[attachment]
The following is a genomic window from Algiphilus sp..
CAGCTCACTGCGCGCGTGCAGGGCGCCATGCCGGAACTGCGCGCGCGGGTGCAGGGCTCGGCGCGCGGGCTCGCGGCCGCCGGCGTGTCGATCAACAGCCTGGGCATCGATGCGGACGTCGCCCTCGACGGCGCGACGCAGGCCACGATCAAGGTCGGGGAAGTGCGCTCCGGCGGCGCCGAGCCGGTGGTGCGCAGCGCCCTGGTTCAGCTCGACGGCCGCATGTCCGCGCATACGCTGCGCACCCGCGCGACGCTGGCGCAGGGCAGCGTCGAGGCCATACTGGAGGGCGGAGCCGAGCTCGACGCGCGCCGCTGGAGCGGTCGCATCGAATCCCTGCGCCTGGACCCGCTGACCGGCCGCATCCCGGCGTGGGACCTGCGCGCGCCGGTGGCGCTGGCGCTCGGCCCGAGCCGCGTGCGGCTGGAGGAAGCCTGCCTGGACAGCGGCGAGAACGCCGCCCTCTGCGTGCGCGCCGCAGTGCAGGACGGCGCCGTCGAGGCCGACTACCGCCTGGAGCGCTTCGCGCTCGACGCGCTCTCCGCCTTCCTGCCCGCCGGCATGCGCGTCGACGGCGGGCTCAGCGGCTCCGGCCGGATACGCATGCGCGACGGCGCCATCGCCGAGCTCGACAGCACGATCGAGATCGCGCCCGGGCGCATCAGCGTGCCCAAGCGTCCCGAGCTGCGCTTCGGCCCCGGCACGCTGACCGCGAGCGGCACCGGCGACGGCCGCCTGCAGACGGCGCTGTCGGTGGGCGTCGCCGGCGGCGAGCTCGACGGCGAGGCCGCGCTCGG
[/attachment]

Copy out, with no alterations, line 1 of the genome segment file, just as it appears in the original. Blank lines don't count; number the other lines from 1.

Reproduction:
The following is a genomic window from Algiphilus sp..